1/03/2008
Rotating number nine

Boredom beckons, and I find myself watching a channel I don't usually watch. It's a rerun, a fact made obvious by the fact that the channel has cut some parts of the game, but it's still intact to tell me that one team is ahead two sets to one, but the lagging team is ahead on the fourth. My eyes were trained on the girl - a tall one, with the number nine on her back, tossing the ball, two arms seemingly in flight, and finally hitting the object in question with the left, if I remember correctly. Play commences, and I don't see number nine anymore.

It was my first time to watch Celine play on television. I wasn't really able to catch any of the Shakey's V-League games on television, mostly because it's on when I'm in class (and when she isn't). Lately the UAAP games were also televised, and the first I wasn't able to catch because I didn't even know about it; I only heard from Leslie two days later, with the sad news of defeat. Celine told me about the second but I never got to watch it. I never knew if they won, but I'm implying they did. "Pero 'twas a good game!" she'd reply to my concession.

I eventually proved my theory correct - Celine's hair, tied back, still had the red streak that surprised most of us when she first had it. She used to have really long hair, until she had to cut it, but her coach allowed the team to get it dyed. Two terms later, the red has somewhat vanished, and although her hair hasn't grown back - obviously - we've grown accustomed to it. For some reason it adds to the sense of vulnerability, as if she needs it, or we need to put one on her. Besides, these girls are tall, as the frantic female sportscaster was saying.

I never really read her name on any copy of The Lasallian - it's always Maureen Penetrante. Sounds fitting, actually, since she's the star player and her last name reflects what the balls she tosses or throws can do to the opponent's defense. There was one time when I saw her name on, of all place, the Inquirer, but she was quick to refute it. It wasn't her, she said. And that's why I knew that she's sporting number nine.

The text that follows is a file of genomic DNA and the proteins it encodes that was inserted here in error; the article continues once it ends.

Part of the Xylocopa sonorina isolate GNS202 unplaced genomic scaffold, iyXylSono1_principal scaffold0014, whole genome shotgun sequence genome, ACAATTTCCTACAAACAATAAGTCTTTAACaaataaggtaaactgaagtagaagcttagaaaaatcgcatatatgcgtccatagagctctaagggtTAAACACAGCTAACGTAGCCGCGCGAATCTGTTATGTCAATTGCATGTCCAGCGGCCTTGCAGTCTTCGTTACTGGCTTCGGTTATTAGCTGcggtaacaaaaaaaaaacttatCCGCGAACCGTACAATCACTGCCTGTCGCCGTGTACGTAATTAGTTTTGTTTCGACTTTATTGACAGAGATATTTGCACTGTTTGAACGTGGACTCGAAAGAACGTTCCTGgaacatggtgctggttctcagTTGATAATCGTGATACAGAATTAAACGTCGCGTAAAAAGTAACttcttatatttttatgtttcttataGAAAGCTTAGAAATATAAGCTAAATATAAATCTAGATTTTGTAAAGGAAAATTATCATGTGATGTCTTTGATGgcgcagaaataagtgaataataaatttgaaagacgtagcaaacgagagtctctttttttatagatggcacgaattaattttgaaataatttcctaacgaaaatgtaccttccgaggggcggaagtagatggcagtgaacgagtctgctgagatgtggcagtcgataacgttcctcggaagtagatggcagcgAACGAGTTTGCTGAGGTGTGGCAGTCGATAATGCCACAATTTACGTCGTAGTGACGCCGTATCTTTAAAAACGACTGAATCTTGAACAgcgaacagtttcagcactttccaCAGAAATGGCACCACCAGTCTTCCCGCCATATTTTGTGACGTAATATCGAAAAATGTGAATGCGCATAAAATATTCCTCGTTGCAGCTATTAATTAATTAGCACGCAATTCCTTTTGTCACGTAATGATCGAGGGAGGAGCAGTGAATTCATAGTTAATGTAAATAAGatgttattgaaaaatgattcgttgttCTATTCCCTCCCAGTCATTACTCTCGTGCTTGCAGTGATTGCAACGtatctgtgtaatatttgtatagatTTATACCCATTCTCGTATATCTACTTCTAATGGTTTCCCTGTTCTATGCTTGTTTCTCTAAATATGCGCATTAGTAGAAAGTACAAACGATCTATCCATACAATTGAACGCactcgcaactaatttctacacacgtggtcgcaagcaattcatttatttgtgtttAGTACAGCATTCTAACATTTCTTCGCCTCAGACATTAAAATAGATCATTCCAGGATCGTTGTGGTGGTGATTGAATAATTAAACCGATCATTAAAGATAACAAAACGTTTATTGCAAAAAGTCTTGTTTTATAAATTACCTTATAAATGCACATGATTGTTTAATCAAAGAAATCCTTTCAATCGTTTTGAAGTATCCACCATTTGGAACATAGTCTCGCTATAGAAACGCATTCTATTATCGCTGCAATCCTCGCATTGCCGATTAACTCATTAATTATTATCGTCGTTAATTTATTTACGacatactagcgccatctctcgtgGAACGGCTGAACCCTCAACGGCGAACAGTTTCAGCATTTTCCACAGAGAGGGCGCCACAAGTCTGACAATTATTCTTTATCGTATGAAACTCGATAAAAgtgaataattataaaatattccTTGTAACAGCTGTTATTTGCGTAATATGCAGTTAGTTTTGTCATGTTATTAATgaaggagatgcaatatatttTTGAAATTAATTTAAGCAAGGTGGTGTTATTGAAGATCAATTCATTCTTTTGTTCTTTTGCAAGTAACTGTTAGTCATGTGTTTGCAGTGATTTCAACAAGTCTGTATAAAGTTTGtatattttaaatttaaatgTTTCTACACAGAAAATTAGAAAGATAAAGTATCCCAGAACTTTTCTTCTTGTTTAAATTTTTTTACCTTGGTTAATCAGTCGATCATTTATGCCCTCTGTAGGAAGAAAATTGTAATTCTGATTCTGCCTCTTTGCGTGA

It's the closest we can get to celebrity, I think. There's something with how much we revere our athletes - imagine the reception during the victory party. It's one thing to suspend classes, and it's another thing to act as if the athletes are deities - pulled out cameras waiting to get the perfect angle of someone's particular smile. But distance distorts, and these things don't happen when they're on your backyard, and are perfectly used to it. I mean, nobody among use finds the urge to pull out a camera and take candids of Celine precisely because she's an athlete - although it helps that other sports don't really get much notice here, aside from basketball.

Celebrity is probably one of the most, if not the most, overrated thing people live with. Children spend their lives dreaming of becoming one. Teens spend their lives becoming one, and living with the gossip. Those with more experience spend what's left of their lives - either a successful, accolade-laden one, or one wasted and devoid of other opportunities. It varies with the level of popularity you achieve, which is why we're all probably used to seeing people you'd otherwise see only on television. We know Celine for the air of quirkiness in the way she speaks. We know Huey - otherwise Charlie in Math-Tinik - as one with slightly sentimental and introspective qualities. We know Kor - otherwise Brigitte in the film adaptation of Cedie - for having these, well, offbeat hints in her personality, one others wouldn't really realize. It's a fact she'd most probably play with - "I used to be a child actress," she wrote. "Wow!"

The time I realize Kor's name was a familiar one, I was still slightly overcome with excitement. Cedie was being aired and just in time for the opening credits. The moment I saw her name in royal lettering - Korinne Lirio, it simply said - I immediately texted her in the most discreet way possible: telling her I saw her name on television. I think she knew what I meant, but I wasn't about to budge. Later in the conversation, though, she relented. "Ako nga yun!" she replied. "Anong channel?" Eventually, I caught her bit when I got home. The next day, I couldn't live it down. It's still a running joke between us. Months later, it isn't really a big deal - we eventually get used to it.

The game between DLSU and Lyceum lasted for five sets, and on the fifth, my attention fluttered towards the next channel, showing an episode of SpongeBob SquarePants that I haven't seen before. I presume they lost, since one from the redbacks was player of the game. I then reflected on the Celine Hernandez I saw that afternoon - a slightly different one, with the hair slightly tossed up, reflecting two hours of play, or work. It's a bit shriveled, but still manageable, with the look in her eyes as if she's worked on thesis for an entire night. Although I probably wouldn't see her spike like a bird until the next game is shown, I realize that there's nothing new that I learned from watching the girl in number nine play - it's everything I've seen before.

Next time, I guess, we shouldn't be acting differently whenever celebrity beckons. For one, I've been slightly indifferent to the fact that the captain of another morning show on the radio is a Lasallian like me - it takes getting used to, but it will happen, unless you won't let it. That's celebrity syndrome for you.

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